Whether it concerns large pieces of plastic litter or microscopic plastic particles, there is a general consensus when it comes to plastic waste: it does not belong in nature, in our environment or in our food. The fight against plastic pollution starts with adequate monitoring. In the area of detecting and characterising micro- and nanoplastics, VITO is in the lead. ‘We are expanding the VITO lab into an international reference for the monitoring of the smallest plastic particles.’

One of the analytical techniques that has known significant development is a special type of mass spectrometry called ICP-MS (inductively coupled plasma – mass spectrometry). This technique allows to measure the content of dissolved chemical elements (particles) in liquid samples down to very low concentrations. The leap forward in ICP-MS applications came thanks to faster readout capabilities and better processing of big data. ‘As a result this technique is now able to detect one signal per hundred microseconds, or one ten-thousandth of a second,’ explains Kristof Tirez from VITO. ‘So it’s good for a thousand particle identifications per minute, and that’s exactly what you need to detect all the small particles in liquid samples.

Growing concern for plastic particles

With single-particle ICP-MS a whole new analytical field has opened up. VITO, together with  the Atomic & Mass Spectrometry group at UGent, managed to characterise the size of iron oxide nanoparticles (particles smaller than  hundred nanometres or hundred millionth of a millimetre). These metallic nanoparticles were synthesized with the gas diffusion electrode crystallization process (GDEx), a VITO patented technology. Thanks to the analytical insights gained from the size determination of metallic nanoparticles, we were the first to succeed in using this technique to determine the size of plastic particles at a micrometer scale. In 2019, a first proof-of-concept paper was published that received a lot of media attention since there is a growing concern from society for plastic particles.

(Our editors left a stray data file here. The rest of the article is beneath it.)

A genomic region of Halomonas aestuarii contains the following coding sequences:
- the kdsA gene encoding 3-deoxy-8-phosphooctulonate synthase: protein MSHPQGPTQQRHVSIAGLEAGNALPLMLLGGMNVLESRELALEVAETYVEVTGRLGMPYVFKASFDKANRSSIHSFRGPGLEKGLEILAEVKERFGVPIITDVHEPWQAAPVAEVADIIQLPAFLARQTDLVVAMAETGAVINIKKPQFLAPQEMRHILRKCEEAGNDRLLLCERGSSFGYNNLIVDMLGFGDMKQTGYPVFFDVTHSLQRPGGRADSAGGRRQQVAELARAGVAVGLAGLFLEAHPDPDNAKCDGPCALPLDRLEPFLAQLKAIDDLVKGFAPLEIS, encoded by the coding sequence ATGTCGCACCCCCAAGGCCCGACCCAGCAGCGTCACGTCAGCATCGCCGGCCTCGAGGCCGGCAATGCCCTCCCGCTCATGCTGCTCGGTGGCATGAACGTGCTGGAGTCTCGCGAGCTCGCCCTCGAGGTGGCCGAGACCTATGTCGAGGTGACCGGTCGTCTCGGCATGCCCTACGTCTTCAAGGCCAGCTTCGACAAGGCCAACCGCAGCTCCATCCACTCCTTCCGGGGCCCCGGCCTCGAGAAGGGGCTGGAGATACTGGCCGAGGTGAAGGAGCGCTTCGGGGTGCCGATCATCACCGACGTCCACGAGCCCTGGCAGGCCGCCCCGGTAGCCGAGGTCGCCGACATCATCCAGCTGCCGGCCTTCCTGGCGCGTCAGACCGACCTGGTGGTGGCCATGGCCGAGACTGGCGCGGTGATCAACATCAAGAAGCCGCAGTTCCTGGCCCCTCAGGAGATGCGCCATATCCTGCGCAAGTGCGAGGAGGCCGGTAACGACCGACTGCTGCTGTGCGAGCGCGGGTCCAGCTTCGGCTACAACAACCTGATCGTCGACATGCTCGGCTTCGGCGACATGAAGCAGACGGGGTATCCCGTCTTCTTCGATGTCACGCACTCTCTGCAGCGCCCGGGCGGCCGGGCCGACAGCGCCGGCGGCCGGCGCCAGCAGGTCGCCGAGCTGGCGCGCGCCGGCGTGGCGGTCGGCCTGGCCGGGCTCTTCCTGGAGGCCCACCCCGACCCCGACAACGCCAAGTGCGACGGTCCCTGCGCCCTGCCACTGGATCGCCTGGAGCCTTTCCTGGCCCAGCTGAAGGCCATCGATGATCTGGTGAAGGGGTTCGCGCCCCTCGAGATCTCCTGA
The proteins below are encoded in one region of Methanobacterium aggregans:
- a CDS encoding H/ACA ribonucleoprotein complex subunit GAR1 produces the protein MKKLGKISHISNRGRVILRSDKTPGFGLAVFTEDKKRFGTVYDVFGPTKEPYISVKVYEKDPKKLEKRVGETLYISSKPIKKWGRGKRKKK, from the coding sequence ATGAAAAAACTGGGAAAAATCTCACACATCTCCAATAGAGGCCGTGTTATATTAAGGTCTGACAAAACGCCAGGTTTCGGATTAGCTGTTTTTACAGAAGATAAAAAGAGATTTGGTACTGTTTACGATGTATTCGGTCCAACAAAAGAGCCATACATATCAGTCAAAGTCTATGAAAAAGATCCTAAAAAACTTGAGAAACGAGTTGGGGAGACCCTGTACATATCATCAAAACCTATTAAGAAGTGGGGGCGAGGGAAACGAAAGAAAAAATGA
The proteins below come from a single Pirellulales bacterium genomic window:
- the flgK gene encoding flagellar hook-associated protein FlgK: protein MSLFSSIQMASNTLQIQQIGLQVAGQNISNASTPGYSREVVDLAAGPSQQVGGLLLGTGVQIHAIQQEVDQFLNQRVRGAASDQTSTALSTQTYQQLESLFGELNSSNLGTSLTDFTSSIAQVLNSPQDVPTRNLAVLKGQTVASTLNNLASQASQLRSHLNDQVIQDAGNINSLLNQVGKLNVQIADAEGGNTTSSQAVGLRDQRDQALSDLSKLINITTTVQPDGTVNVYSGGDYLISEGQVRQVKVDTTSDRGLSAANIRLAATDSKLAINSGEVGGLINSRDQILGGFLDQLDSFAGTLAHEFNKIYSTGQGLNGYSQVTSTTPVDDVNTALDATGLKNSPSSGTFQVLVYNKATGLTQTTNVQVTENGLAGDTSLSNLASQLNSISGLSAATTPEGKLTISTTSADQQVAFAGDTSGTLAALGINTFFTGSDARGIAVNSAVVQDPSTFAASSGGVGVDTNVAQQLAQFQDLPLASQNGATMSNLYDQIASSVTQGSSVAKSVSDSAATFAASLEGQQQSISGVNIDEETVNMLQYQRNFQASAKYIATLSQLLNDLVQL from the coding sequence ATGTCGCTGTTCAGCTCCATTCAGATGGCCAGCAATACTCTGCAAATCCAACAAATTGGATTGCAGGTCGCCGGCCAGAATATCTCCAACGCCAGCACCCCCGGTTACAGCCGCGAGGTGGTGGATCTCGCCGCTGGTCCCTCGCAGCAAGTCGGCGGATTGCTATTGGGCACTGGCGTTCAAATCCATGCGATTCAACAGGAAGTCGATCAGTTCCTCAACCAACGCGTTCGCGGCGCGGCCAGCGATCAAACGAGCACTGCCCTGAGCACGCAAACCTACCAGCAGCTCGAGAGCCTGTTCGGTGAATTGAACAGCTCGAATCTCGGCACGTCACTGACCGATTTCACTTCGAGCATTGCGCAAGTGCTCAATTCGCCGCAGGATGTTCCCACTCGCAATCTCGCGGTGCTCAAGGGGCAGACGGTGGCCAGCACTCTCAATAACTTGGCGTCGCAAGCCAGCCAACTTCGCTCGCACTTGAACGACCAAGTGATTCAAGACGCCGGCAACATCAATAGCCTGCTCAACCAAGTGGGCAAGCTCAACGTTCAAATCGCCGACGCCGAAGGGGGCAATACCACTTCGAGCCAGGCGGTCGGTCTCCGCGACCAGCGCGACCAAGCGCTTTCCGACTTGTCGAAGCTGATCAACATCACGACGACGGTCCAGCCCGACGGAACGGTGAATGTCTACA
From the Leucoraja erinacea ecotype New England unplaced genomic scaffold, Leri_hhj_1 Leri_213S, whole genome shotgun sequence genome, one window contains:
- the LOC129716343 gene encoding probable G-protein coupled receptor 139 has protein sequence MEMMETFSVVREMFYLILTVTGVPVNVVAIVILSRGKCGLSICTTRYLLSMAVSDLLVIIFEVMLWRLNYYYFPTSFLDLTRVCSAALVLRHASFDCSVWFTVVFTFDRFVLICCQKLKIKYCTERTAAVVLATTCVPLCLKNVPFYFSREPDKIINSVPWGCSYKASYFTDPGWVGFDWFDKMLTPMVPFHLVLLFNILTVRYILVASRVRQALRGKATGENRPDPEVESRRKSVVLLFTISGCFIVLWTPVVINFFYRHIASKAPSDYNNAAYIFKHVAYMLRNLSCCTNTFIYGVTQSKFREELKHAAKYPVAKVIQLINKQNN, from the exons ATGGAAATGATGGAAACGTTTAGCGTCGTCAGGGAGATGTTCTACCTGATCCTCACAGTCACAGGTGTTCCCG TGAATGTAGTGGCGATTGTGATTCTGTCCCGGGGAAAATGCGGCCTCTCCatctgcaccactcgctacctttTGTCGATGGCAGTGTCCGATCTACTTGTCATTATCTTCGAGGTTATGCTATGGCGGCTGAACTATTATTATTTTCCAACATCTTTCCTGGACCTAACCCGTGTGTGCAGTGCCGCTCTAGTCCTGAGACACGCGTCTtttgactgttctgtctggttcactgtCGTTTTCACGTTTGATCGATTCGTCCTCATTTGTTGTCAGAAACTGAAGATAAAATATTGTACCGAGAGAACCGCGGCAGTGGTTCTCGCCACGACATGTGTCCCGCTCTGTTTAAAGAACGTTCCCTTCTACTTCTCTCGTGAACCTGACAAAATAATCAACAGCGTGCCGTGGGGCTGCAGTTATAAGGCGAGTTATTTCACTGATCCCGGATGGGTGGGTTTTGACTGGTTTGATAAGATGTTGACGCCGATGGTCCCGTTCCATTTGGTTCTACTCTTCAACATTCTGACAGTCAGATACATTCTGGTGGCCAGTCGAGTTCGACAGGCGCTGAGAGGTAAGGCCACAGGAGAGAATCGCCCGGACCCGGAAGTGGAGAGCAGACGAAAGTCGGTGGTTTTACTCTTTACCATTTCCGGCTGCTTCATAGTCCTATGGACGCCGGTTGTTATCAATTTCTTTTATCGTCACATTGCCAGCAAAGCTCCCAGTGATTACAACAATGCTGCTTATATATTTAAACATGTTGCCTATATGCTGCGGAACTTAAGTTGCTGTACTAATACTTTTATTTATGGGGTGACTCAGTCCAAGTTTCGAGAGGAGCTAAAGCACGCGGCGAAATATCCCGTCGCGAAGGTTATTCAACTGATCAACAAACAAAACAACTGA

‘Plastic waste is increasingly being found where it shouldn’t be,’ explains Milica Velimirovic from VITO. There is a general consensus that we need to tackle plastic pollution in nature, in our living environment and  also in the food chain. A good example of this is the ban on plastic microbeads in personal care products. But not much is currently known about the environmental and health risks of plastics, especially of smaller plastic particles such as micro- and nanoplastics.’ That’s because research is still in its infancy, as mentioned in a World Health Organization (WHO) report in 2022. The report underlines the need for reliable methods to characterise and quantify the health risks linked to micro- and nanoplastics. But first of all, adequate monitoring of plastic particles in the environment is required. The WHO highlights the need for standardized analytical methods. ‘And that’s where the VITO lab, as the Flemish reference laboratory for environmental analysis, plays an important role.